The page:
BART adds more fare agents and police in response to recent passenger survey
OAKLAND, Calif. (KTVU) - BART says it is responding directly to passengers' concerns by implementing a new safety plan starting Monday during the morning commute.
The transit agency is stepping up patrols with its police officers and fare inspectors.
In addition, many employees will now wear bright green vests to make their presence known.
During Monday evening's commute, a KTVU crew went to the West Oakland BART station to see the new plan in action. Soon after arriving, the crew saw a man going through a fare gate without a ticket. Not long after, he was followed by two other fare cheats.
Passengers say that's not all.
"One time,I've even experienced a fist fight on the BART train. I personally feel like they can beef up security," says Clayton Crymes, a assenger in Oakland.
BART says it is beefing up security in response to passengers' concerns.
Many BART employees are now wearing bright green vests to show their presence.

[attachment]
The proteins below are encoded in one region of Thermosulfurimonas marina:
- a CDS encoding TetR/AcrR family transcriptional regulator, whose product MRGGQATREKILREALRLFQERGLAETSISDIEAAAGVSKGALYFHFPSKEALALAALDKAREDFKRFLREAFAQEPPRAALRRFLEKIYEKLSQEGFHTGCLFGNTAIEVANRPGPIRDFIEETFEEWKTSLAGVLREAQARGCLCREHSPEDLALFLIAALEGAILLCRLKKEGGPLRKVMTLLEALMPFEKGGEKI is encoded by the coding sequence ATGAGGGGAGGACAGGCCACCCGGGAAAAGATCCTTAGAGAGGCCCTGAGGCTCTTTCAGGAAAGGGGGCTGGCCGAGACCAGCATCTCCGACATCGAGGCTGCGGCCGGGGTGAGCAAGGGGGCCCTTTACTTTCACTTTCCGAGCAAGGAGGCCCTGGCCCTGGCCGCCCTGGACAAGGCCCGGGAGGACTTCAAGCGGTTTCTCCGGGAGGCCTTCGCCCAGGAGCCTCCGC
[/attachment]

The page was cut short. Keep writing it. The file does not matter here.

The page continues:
Alicia Trost, BART spokeswoman, says police officers and fare inspectors are working extra hours and an additional day during their work week.
"We know that mandatory overtime is not sustainable so the idea is to deploy them. keep it going for a bit and then pull it back," Trost said. She declined to say how long the increased patrols will last.
A source told KTVU it will be for a month.
BART officials did say it will look at the week-to-week results to see what works and what doesn't and make changes accordingly.
"I think they do need to have more patrols ...more communty meetings to get input from the riders," says Angela Oakley, a passenger from Hayward.
BART called its new plan "a focussed deployment strategy" as its general manager proposes hiring an additional 19 new police officers this year.
"What we need to get to is having dedicated officers at the stations and dedicated officers just to ride trains. The staffing level we have now, we don't have enough," Trost said.
She says there are currently 197 sworn officers and that arrests are up 56 percent in the past two years. Still, some passengers say they don't feel safe on BART.
"They need to be consistent. If we know that they're not consistent, you're going to have those folks who slip in and create havoc for a lot of people," says Oakley.
BART says a new study recommends that the agency hire 19 new police officers each year for the next five years.
Trost said BART has the funds to hire the first group of officers when the new fiscal yearstarts in July, without having to raise fares to pay for the increased staffing.